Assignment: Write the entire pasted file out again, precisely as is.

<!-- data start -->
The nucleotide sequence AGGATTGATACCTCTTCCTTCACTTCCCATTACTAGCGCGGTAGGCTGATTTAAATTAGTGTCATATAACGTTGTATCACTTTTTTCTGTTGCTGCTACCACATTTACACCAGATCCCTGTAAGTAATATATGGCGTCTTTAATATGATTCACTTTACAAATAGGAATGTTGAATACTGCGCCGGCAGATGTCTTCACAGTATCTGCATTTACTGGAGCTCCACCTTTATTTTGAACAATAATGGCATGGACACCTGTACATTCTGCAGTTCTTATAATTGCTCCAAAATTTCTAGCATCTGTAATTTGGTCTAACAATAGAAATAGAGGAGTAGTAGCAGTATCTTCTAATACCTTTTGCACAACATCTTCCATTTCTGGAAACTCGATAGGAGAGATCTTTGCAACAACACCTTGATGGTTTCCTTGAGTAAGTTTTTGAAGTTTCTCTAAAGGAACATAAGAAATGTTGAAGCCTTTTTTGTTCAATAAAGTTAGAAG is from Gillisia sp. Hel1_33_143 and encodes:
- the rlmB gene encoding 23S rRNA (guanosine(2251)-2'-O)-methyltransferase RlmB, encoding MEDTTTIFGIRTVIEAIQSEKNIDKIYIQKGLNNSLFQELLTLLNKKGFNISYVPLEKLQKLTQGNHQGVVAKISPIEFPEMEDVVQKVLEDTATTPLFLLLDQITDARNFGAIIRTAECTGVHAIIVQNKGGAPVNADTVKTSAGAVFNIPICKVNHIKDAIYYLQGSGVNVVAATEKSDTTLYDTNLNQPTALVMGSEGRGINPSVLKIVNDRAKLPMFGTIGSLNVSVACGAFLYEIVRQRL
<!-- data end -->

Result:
The nucleotide sequence AGGATTGATACCTCTTCCTTCACTTCCCATTACTAGCGCGGTAGGCTGATTTAAATTAGTGTCATATAACGTTGTATCACTTTTTTCTGTTGCTGCTACCACATTTACACCAGATCCCTGTAAGTAATATATGGCGTCTTTAATATGATTCACTTTACAAATAGGAATGTTGAATACTGCGCCGGCAGATGTCTTCACAGTATCTGCATTTACTGGAGCTCCACCTTTATTTTGAACAATAATGGCATGGACACCTGTACATTCTGCAGTTCTTATAATTGCTCCAAAATTTCTAGCATCTGTAATTTGGTCTAACAATAGAAATAGAGGAGTAGTAGCAGTATCTTCTAATACCTTTTGCACAACATCTTCCATTTCTGGAAACTCGATAGGAGAGATCTTTGCAACAACACCTTGATGGTTTCCTTGAGTAAGTTTTTGAAGTTTCTCTAAAGGAACATAAGAAATGTTGAAGCCTTTTTTGTTCAATAAAGTTAGAAG is from Gillisia sp. Hel1_33_143 and encodes:
- the rlmB gene encoding 23S rRNA (guanosine(2251)-2'-O)-methyltransferase RlmB, encoding MEDTTTIFGIRTVIEAIQSEKNIDKIYIQKGLNNSLFQELLTLLNKKGFNISYVPLEKLQKLTQGNHQGVVAKISPIEFPEMEDVVQKVLEDTATTPLFLLLDQITDARNFGAIIRTAECTGVHAIIVQNKGGAPVNADTVKTSAGAVFNIPICKVNHIKDAIYYLQGSGVNVVAATEKSDTTLYDTNLNQPTALVMGSEGRGINPSVLKIVNDRAKLPMFGTIGSLNVSVACGAFLYEIVRQRL